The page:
Not only does the touchpad feature a third, central button that acts as a 'hold' function for 3D artists, but it can recognise touch gestures and even be used as a tiny built-in drawing tablet thanks to its ability to be used alongside a stylus. We would comment on how well that works, only the laptop doesn't ship with one, nor does it state exactly what stylus it supports, which is frustrating.

Support is also a huge issue with that innovative dial, as only four Adobe applications can use its functionality at the time of writing: After effects, Photoshop, Premiere Pro and Lightroom Classic. 

You can customise the functions in the pre-installed ProArt Creator Hub software, but outside of the four Adobe apps, you can only use the dial to switch between apps and virtual desktops, and scroll up and down. With any luck additional functions will be added for users of other software like Affinity and Divinci Resolve in the future, otherwise this is a huge perk limited only to users of the Adobe creative suite. 

If you're concerned about ports, don't be. On the left side of the laptop you're getting two USB-C 3.2 gen 2 (or a single USB-C and a Thunderbolt 4 if you opt for an Intel model), a USB-A input, an HDMI port, a lock slot, and an AC adapter for charging, while on the right you'll find an SD card slot, a USB Type-A, a standard headphone jack and an ethernet port. This is plenty enough to plug in all the additional peripherals and displays you might need, and until very recently, was more than the MacBook Pro was offering up.

Should you buy the Asus ProArt Studiobook 16 OLED?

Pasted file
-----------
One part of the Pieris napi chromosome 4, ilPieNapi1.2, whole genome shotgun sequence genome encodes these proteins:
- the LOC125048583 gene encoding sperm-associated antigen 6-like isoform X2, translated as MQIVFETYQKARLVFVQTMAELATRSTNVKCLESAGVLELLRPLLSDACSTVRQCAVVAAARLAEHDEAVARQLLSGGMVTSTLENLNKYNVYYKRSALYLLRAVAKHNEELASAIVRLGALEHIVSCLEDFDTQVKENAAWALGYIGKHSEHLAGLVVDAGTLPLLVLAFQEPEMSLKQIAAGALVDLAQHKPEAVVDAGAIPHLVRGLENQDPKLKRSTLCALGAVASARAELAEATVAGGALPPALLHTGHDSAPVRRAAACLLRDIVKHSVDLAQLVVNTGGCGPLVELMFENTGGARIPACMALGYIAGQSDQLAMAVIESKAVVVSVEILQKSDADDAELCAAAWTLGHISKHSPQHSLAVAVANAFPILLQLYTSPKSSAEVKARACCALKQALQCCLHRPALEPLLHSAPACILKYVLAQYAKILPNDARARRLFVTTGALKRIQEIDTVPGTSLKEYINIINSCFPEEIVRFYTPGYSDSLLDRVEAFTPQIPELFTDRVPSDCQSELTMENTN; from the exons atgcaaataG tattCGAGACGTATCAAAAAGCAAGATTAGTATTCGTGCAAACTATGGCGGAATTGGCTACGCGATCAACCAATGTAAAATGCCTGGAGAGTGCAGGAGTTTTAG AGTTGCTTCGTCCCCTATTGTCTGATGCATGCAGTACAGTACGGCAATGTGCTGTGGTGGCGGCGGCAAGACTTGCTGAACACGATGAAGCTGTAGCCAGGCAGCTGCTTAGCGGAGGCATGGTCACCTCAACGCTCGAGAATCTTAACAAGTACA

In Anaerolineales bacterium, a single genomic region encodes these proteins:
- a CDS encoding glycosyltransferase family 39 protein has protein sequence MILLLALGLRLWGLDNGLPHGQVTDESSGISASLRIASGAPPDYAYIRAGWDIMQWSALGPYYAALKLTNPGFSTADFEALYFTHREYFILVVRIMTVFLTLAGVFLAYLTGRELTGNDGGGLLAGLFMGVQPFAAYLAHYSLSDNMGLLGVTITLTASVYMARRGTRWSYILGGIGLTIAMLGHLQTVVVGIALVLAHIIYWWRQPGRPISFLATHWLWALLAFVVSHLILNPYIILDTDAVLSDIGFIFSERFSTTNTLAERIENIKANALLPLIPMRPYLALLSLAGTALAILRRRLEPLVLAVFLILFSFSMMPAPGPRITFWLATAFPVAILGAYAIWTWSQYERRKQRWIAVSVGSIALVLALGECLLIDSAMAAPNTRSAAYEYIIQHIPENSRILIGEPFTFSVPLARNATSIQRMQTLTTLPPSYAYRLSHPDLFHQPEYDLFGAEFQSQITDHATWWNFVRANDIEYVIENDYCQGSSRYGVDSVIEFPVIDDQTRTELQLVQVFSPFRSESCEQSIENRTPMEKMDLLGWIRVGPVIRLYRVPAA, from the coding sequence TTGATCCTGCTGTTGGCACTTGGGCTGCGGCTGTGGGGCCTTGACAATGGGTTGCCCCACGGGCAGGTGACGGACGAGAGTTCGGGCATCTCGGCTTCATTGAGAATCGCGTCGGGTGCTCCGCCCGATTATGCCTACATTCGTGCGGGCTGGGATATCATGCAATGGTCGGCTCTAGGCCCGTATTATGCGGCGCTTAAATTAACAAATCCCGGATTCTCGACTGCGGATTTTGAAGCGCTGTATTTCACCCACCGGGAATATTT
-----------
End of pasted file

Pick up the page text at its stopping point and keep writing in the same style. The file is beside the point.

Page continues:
The underside of the Asus ProArt Studiobook 16 OLED

(Image credit: Future)

If you're looking for the ultimate portable workstation for creatives then you've found it (though as we've said, the MacBook Pro 14 (2021) and the MacBook Pro 16 (2021) are both up there too). While the Asus dial might lack support for other applications outside of the Adobe creative suite for now, there's nothing to say it won't be added in the future, especially given the laptop hasn't actually been officially released yet. As it stands, the current functionality covers four of the most commonly used creative applications so even if it's restrictive, chances are you use at least one of them.

The price is also subjective. It's high yes, but there are more expensive laptops on the market that don't meet the creative optimisations and features of the Asus ProArt Studiobook 16 OLED (we're looking at you Apple), and while the asking price is steep, you really are paying for what you get, so it's by no means an unreasonable price tag.

The Asus ProArt Studiobook 16 OLED is for industry professionals or students with some cash to spare who are looking for a condensed desktop workstation rather than some slim, lightweight ultrabook, and given its near-desktop level of performance, it certainly fits the bill. If you can get your hands on one, we doubt you'll be disappointed.

Related article: 

The Verdict
10

out of 10

Asus ProArt Studiobook 16 OLED

The Asus ProArt Studiobook 16 OLED is one of the best portable workstations for creative professionals, breaking away from the boring, traditional designs to provide genuinely useful and innovative solutions to streamline your experience using the device.

Jess Weatherbed

Jess is TechRadar's computing writer, covering hardware, PC gaming and peripherals, though she can be found freelancing for creative tech like 3D printers and graphics drawing tablets. She also likes to dabble in digital art and can often be found playing games of both the PC and Tabletop variety, occasionally streaming on Twitch to the disappointment of everyone.